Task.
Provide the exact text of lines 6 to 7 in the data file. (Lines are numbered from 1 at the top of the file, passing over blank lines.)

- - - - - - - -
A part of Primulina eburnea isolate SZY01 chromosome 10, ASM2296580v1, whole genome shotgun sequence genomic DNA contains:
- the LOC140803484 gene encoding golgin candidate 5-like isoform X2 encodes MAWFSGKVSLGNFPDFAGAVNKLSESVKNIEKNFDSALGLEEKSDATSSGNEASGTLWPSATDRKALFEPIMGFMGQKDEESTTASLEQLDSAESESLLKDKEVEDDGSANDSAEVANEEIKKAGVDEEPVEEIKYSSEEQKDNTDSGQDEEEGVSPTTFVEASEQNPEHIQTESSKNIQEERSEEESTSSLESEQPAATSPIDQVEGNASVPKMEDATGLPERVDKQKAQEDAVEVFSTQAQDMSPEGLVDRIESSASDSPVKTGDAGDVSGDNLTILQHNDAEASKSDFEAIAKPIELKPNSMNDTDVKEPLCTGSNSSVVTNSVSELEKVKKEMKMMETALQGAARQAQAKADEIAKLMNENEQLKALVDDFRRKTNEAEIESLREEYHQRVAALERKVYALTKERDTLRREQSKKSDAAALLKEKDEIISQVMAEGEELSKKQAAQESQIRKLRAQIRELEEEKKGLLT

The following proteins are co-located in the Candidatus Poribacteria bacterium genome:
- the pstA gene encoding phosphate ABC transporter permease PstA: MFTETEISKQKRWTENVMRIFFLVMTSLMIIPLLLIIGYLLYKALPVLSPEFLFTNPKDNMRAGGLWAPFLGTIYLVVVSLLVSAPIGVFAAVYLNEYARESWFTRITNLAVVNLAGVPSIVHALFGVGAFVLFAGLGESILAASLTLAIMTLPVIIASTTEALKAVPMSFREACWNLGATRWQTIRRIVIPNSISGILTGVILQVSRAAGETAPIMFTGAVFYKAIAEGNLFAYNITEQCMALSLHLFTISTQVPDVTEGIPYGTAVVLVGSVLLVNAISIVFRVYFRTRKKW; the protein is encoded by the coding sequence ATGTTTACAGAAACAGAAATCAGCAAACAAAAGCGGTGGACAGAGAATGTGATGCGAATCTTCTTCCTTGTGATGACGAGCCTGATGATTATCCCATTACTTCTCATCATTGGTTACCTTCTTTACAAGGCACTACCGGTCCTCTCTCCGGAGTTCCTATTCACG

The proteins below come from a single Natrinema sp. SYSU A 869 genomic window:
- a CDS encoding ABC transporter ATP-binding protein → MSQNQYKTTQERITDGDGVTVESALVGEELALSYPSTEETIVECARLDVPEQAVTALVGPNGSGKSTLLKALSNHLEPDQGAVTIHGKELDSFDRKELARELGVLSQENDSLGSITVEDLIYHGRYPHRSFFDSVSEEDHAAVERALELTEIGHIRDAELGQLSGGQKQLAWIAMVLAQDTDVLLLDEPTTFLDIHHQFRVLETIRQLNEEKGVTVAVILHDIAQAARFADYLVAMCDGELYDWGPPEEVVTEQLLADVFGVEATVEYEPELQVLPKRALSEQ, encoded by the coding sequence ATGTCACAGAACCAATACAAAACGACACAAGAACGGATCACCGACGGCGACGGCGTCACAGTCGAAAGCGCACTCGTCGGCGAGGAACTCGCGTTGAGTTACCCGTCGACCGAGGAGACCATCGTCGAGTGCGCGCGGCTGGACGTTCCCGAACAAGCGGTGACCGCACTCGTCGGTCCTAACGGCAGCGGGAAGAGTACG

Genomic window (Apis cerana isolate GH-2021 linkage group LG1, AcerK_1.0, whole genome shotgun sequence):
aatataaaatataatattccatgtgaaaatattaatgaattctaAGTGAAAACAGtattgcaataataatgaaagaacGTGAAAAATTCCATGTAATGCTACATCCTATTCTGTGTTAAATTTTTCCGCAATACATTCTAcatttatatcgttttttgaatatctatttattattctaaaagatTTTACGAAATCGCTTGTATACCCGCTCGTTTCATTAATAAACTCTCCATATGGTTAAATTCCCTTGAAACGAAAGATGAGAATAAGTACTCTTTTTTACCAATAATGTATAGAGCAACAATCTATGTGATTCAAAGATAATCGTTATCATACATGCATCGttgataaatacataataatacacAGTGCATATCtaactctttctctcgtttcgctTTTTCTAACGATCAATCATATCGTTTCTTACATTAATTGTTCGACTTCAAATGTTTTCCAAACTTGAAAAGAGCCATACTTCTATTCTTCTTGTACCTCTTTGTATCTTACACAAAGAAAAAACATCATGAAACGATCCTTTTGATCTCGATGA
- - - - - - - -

- a CDS encoding ABC transporter ATP-binding protein → MSQNQYKTTQERITDGDGVTVESALVGEELALSYPSTEETIVECARLDVPEQAVTALVGPNGSGKSTLLKALSNHLEPDQGAVTIHGKELDSFDRKELARELGVLSQENDSLGSITVEDLIYHGRYPHRSFFDSVSEEDHAAVERALELTEIGHIRDAELGQLSGGQKQLAWIAMVLAQDTDVLLLDEPTTFLDIHHQFRVLETIRQLNEEKGVTVAVILHDIAQAARFADYLVAMCDGELYDWGPPEEVVTEQLLADVFGVEATVEYEPELQVLPKRALSEQ, encoded by the coding sequence ATGTCACAGAACCAATACAAAACGACACAAGAACGGATCACCGACGGCGACGGCGTCACAGTCGAAAGCGCACTCGTCGGCGAGGAACTCGCGTTGAGTTACCCGTCGACCGAGGAGACCATCGTCGAGTGCGCGCGGCTGGACGTTCCCGAACAAGCGGTGACCGCACTCGTCGGTCCTAACGGCAGCGGGAAGAGTACG

Genomic window (Apis cerana isolate GH-2021 linkage group LG1, AcerK_1.0, whole genome shotgun sequence):